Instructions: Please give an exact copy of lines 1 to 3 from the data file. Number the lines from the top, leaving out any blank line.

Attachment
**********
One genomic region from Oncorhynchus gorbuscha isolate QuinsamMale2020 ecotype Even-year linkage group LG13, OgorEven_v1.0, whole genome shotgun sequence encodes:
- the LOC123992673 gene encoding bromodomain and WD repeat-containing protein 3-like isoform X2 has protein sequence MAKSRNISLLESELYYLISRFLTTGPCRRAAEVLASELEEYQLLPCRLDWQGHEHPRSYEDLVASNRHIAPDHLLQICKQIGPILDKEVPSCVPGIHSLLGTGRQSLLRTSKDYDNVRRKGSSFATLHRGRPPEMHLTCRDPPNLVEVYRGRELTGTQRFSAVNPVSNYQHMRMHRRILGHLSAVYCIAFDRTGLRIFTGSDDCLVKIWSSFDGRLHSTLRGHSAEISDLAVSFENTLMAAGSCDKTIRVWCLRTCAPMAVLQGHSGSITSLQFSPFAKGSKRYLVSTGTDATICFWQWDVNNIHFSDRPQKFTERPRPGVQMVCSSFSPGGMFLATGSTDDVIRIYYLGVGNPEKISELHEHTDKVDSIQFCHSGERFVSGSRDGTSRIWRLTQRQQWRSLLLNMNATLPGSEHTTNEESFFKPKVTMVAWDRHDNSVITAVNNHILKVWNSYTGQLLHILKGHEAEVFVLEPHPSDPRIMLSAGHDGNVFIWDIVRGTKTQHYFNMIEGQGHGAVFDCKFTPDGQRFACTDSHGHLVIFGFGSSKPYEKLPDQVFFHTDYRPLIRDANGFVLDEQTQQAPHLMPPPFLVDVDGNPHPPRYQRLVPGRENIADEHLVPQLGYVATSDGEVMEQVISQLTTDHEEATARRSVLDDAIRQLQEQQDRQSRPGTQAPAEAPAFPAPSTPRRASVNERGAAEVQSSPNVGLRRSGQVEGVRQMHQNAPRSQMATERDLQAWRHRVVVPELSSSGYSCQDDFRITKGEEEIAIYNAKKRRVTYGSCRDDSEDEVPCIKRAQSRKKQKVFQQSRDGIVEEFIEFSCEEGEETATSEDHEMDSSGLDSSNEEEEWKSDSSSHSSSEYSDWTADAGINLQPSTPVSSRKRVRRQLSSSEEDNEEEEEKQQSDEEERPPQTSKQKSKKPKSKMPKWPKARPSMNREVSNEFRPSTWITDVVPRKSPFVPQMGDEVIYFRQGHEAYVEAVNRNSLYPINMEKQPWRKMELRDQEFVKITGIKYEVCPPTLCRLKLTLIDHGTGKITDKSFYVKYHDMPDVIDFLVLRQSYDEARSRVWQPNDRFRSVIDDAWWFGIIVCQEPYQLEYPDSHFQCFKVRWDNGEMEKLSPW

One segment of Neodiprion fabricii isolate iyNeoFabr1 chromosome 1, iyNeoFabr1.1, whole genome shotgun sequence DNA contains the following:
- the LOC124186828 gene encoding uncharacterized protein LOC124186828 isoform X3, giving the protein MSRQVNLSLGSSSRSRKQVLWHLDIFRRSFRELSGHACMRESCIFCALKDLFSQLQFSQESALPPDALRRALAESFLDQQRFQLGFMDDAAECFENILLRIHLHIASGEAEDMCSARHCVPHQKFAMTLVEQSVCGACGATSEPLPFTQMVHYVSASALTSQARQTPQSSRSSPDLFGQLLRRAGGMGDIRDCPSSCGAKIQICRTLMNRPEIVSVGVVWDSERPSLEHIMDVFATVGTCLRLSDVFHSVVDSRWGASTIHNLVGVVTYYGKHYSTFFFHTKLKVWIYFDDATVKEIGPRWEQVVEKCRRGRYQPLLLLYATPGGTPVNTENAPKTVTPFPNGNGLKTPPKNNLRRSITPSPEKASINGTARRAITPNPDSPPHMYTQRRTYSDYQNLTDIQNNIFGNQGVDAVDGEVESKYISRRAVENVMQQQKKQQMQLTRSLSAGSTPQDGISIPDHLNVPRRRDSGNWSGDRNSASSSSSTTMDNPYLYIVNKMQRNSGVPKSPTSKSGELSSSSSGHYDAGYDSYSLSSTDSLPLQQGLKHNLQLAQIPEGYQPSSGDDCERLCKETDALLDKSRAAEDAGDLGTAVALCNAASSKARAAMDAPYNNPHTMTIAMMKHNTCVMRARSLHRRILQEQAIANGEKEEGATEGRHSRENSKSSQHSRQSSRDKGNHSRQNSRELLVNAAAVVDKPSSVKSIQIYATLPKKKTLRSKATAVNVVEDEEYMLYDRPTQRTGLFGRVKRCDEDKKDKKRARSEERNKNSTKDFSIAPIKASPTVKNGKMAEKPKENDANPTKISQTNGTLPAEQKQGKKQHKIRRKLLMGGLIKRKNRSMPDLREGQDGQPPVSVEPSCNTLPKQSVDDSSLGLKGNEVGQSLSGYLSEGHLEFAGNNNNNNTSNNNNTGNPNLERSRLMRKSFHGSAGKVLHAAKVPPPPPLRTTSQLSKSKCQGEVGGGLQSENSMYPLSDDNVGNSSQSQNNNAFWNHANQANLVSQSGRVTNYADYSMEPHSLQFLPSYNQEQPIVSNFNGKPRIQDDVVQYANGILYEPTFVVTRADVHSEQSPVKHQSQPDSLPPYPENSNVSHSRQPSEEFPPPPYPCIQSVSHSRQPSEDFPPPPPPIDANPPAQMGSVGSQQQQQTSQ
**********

One genomic region from Oncorhynchus gorbuscha isolate QuinsamMale2020 ecotype Even-year linkage group LG13, OgorEven_v1.0, whole genome shotgun sequence encodes:
- the LOC123992673 gene encoding bromodomain and WD repeat-containing protein 3-like isoform X2 has protein sequence MAKSRNISLLESELYYLISRFLTTGPCRRAAEVLASELEEYQLLPCRLDWQGHEHPRSYEDLVASNRHIAPDHLLQICKQIGPILDKEVPSCVPGIHSLLGTGRQSLLRTSKDYDNVRRKGSSFATLHRGRPPEMHLTCRDPPNLVEVYRGRELTGTQRFSAVNPVSNYQHMRMHRRILGHLSAVYCIAFDRTGLRIFTGSDDCLVKIWSSFDGRLHSTLRGHSAEISDLAVSFENTLMAAGSCDKTIRVWCLRTCAPMAVLQGHSGSITSLQFSPFAKGSKRYLVSTGTDATICFWQWDVNNIHFSDRPQKFTERPRPGVQMVCSSFSPGGMFLATGSTDDVIRIYYLGVGNPEKISELHEHTDKVDSIQFCHSGERFVSGSRDGTSRIWRLTQRQQWRSLLLNMNATLPGSEHTTNEESFFKPKVTMVAWDRHDNSVITAVNNHILKVWNSYTGQLLHILKGHEAEVFVLEPHPSDPRIMLSAGHDGNVFIWDIVRGTKTQHYFNMIEGQGHGAVFDCKFTPDGQRFACTDSHGHLVIFGFGSSKPYEKLPDQVFFHTDYRPLIRDANGFVLDEQTQQAPHLMPPPFLVDVDGNPHPPRYQRLVPGRENIADEHLVPQLGYVATSDGEVMEQVISQLTTDHEEATARRSVLDDAIRQLQEQQDRQSRPGTQAPAEAPAFPAPSTPRRASVNERGAAEVQSSPNVGLRRSGQVEGVRQMHQNAPRSQMATERDLQAWRHRVVVPELSSSGYSCQDDFRITKGEEEIAIYNAKKRRVTYGSCRDDSEDEVPCIKRAQSRKKQKVFQQSRDGIVEEFIEFSCEEGEETATSEDHEMDSSGLDSSNEEEEWKSDSSSHSSSEYSDWTADAGINLQPSTPVSSRKRVRRQLSSSEEDNEEEEEKQQSDEEERPPQTSKQKSKKPKSKMPKWPKARPSMNREVSNEFRPSTWITDVVPRKSPFVPQMGDEVIYFRQGHEAYVEAVNRNSLYPINMEKQPWRKMELRDQEFVKITGIKYEVCPPTLCRLKLTLIDHGTGKITDKSFYVKYHDMPDVIDFLVLRQSYDEARSRVWQPNDRFRSVIDDAWWFGIIVCQEPYQLEYPDSHFQCFKVRWDNGEMEKLSPW

One segment of Neodiprion fabricii isolate iyNeoFabr1 chromosome 1, iyNeoFabr1.1, whole genome shotgun sequence DNA contains the following: